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Blood Based Cancer Patient Stories

Gary Gardiner, Jr., was running out of options.

The Fredericksburg, Va, real estate broker had been diagnosed in February 2017 with a common form of non-Hodgkin lymphoma, a cancer of the white blood cells. After enduring six months of intense chemotherapy, 10 percent of the cancer still remained. Doctors discovered that he had a far more aggressive type of lymphoma than they initially thought and prescribed radiation therapy in the hope that it would deliver the knockout blow.

But after 30 days of radiation therapy, Gardiner learned in late December 2017 that the treatment had not worked: incredibly, the tumor in his chest had grown even larger. His doctors in Virginia recommended more chemotherapy and a stem cell transplant. After three rounds of chemotherapy, more bad news: his cancer had become resistant to chemotherapy. He was no longer eligible for a transplant.

His only option: CAR T-cell therapy, a new FDA-approved treatment in which patients’ own immune cells, or T-cells, are genetically engineered to recognize and attack the cancer. And this is how he came to meet Dr. Aaron Rapoport, a nationally recognized hematologist-oncologist at the University of Maryland Greenebaum Comprehensive Cancer Center (UMGCCC).

UMGCCC is one of a select group of cancer centers across the country to offer chimeric antigen receptor (CAR) T-cell therapy for certain types of lymphoma and leukemia. It is a major center in Maryland and the Mid-Atlantic region, having treated more than 50 patients with CAR T-cell therapy, including some who took part in research trials. 

“The minute we met with Dr. Rapoport and Dr. Seung Tae Lee we knew we were in the right place. It was incredible,” Gardiner, 50, said of the February 2018 meeting.

“My wife, Teresa, our two sons, Gary III and Brandon, and I were so thankful that God’s path placed us in front of so many unbelievably experienced doctors, nurses and support specialists as I clearly began to realize I was in for the fight of my life,” he said, adding, “Our boys were such a huge support to us and stayed strong during our entire cancer journey.”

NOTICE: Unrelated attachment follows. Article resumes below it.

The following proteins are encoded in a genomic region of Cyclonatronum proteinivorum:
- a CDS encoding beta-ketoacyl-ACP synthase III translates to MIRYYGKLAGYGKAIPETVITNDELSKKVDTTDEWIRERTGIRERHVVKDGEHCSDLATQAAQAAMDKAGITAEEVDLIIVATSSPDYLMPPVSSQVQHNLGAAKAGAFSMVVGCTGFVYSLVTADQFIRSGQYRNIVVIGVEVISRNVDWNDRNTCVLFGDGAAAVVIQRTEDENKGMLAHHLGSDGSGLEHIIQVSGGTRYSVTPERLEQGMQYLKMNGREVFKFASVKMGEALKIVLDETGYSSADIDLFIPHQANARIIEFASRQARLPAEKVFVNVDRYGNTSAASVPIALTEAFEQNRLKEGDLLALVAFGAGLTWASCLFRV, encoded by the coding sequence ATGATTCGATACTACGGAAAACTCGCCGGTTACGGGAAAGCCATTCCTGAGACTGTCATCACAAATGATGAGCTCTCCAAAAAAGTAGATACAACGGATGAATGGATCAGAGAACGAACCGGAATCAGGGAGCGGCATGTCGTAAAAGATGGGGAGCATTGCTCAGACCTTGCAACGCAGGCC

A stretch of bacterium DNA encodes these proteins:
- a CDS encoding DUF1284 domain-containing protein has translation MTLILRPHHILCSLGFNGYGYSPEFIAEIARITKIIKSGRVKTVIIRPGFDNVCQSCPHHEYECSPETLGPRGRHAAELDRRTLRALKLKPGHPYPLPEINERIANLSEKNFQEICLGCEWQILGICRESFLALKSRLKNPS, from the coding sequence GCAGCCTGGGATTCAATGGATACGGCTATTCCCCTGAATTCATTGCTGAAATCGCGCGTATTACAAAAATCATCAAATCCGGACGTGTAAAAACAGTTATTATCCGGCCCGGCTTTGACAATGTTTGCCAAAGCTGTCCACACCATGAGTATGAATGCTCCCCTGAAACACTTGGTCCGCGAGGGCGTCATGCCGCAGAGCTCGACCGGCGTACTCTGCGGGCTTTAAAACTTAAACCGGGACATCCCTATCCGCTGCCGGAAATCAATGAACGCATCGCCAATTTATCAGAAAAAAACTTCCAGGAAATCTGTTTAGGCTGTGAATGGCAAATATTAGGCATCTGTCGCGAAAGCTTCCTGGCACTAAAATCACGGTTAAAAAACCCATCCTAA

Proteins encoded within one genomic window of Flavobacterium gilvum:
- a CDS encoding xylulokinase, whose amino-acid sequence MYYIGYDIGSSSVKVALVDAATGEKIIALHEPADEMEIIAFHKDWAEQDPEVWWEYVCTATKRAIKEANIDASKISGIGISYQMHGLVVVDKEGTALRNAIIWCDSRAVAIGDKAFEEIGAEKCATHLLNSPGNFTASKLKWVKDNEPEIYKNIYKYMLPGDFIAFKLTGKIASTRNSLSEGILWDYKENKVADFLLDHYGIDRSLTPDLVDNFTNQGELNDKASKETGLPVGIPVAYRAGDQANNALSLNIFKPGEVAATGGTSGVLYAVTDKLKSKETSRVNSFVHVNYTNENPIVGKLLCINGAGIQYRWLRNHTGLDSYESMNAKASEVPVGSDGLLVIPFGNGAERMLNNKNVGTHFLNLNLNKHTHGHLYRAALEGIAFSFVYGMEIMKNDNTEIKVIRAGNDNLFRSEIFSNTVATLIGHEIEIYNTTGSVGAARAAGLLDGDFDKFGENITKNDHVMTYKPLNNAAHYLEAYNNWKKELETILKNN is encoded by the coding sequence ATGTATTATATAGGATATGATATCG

As Gardiner went through the testing and approval process for the treatment, his condition continued to deteriorate. The tumor in his chest was growing and pressing on the superior vena cava, a major blood vessel in his heart, causing swelling in his face, neck arms and hands. “I was really swollen. The cancer was growing at a rapid pace,” he said. “I was going down that quickly.”

Doctors were granted special permission to give him an immunotherapy drug not normally used to treat lymphoma. The drug, pembrolizumab, ended up killing two-thirds of the cancer. “Dr. Rapoport said it was a very good sign that my body had responded so well to immunotherapy,” Gardiner said.

In April 2018, he was approved for CAR T-cell therapy and received his own genetically-modified T-cells on May 7, 2018. He experienced a well-known side effect – cytokine release syndrome (CRS), a systemic inflammatory response, which, in his case, caused fluid to develop around his heart and lungs which needed to be drained. He remained in the hospital for eight days, cared for by a specialized team of nurses and doctors, including oncologists, critical care specialists, cardiologists and pulmonologists. After he was discharged, he met with Dr. Rapoport for daily follow-up appointments for a month before returning to Virginia. 

PET-CT scans revealed that at long last, the cancer was gone.

“It’s a true miracle. CAR T-cell therapy literally saved my life,” said Gardiner. He and his wife now serve as patient and caregiver advocates, meeting with CAR T-cell therapy patients and their families in other parts of the country. He credits the doctors at UMGCCC, the University of Virginia, and Hematology Oncology Associates of Fredericksburg, Va., for providing him with extraordinary medical care during his two-year cancer journey. 

“Our mindset always was that there was something that would work. We never gave up. The miracle was CAR T,” he said.

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